Liam Gallagher’s ‘Oasis Lite’ band Beady Eye sounded good, but Gallagher looked like he was handcuffed for the entire show and kept his hands behind his back, only removing them to wipe sweat from his head with a towel occasionally.

He clearly wasn’t interested in being here and made that clear by his smugness and contempt for the crowd, and by walking off stage in a huff at the end of the set.

Arcade Fire were a colourful and cool change and took stage with their trademark huge masks on, which must have been awfully hot inside. The Canadians received a scorching welcome and gave the crowd a complete show, with songs from Reflektor and earlier albums.

By now it had cooled to a more reasonable temperature and, as dusk settled in, headliners Pearl Jam entered stage right and immediately the heat-fatigued crowd came back to life. Eddie Vedder has lost nothing in terms of vocal ability as many aging rockers have the tendency to, and neither has the band’s sound or energy. Hearing their songs held some nostalgic value, and that they have remained true to themselves and their sound is a great thing. The familiar songs were there, Alive, Even Flow and Betterman, but the stories behind some of these songs explained in Vedder’s interaction could best be described as bookmarks in the life of Pearl Jam and it’s members. They were a solemn reminder of life, its hardships and triumphs, and of times gone by when bands played for the love of music and not wealth or fame although it followed many.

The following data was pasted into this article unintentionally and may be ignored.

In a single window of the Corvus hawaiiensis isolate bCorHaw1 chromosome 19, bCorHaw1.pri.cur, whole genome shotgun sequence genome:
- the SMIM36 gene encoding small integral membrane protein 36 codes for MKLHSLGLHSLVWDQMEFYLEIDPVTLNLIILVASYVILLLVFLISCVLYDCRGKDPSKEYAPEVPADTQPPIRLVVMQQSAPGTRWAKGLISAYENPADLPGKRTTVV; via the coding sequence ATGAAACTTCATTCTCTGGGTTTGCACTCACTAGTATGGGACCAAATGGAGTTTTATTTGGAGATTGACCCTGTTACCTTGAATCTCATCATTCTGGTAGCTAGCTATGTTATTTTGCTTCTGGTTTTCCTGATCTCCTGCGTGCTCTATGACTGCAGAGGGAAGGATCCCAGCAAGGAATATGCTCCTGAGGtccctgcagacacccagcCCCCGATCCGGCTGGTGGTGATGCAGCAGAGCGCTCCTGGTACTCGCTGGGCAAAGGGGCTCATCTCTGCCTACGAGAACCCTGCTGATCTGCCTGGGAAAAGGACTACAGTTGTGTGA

It must be said that the crowd ranged from the typical Y Gen (*“Who are Pearl Jam, are they like, new?”) to the more mature (*“We’re old enough to be these kid’s grandparents”). *These were actual conversations overheard on the day.

The overall crowd though was pleasantly well-behaved and all seemed to be enjoying the spirit of the day along with the odd alcoholic beverage. With the recent focus on alcohol fuelled violence, it is encouraging to see that a mixture of generations and peoples can seemingly ‘come together’ at an event as energetic as the Big Day Out and have a great time without the need for egotistical & narcissistic behaviour marring the event.

Whatever the future holds for the Big Day Out, it has certainly earned its place in Australian history and has given joy to the thousands of music fans who have braved the heat for 20 plus years. Despite the controversy and tragedy that BDO has endued over the years, it has served as a timestamp of each generation it has played to, and has provided an analogy of the Aussie values and our way of life, which in recent times has been questioned. Those values you ask? Apart from the obvious like a bit of sun, a few beers, and some decent tunes, we can proudly say that we love to enjoy ourselves, express our freedom, and embrace diversity. Woodstock defined a generation in America, Sunbury defined Australia at the time, and the Big Day Out has continued to define subsequent generations to this day. Without a doubt, a hard act to follow!

Reviewed by Darren Hassan- Fri 31 Jan 2014